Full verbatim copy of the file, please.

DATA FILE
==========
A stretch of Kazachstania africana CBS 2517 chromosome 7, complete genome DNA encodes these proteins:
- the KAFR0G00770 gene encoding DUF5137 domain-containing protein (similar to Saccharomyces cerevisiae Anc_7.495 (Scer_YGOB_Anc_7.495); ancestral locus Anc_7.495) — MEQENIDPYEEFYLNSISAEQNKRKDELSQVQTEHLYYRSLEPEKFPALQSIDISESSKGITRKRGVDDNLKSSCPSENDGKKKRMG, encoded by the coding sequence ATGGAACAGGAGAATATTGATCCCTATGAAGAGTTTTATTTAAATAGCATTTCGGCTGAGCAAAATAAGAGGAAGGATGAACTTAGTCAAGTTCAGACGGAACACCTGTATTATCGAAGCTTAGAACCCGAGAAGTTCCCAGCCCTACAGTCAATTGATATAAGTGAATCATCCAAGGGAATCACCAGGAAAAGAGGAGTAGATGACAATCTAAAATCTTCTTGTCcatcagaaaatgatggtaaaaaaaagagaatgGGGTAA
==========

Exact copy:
A stretch of Kazachstania africana CBS 2517 chromosome 7, complete genome DNA encodes these proteins:
- the KAFR0G00770 gene encoding DUF5137 domain-containing protein (similar to Saccharomyces cerevisiae Anc_7.495 (Scer_YGOB_Anc_7.495); ancestral locus Anc_7.495) — MEQENIDPYEEFYLNSISAEQNKRKDELSQVQTEHLYYRSLEPEKFPALQSIDISESSKGITRKRGVDDNLKSSCPSENDGKKKRMG, encoded by the coding sequence ATGGAACAGGAGAATATTGATCCCTATGAAGAGTTTTATTTAAATAGCATTTCGGCTGAGCAAAATAAGAGGAAGGATGAACTTAGTCAAGTTCAGACGGAACACCTGTATTATCGAAGCTTAGAACCCGAGAAGTTCCCAGCCCTACAGTCAATTGATATAAGTGAATCATCCAAGGGAATCACCAGGAAAAGAGGAGTAGATGACAATCTAAAATCTTCTTGTCcatcagaaaatgatggtaaaaaaaagagaatgGGGTAA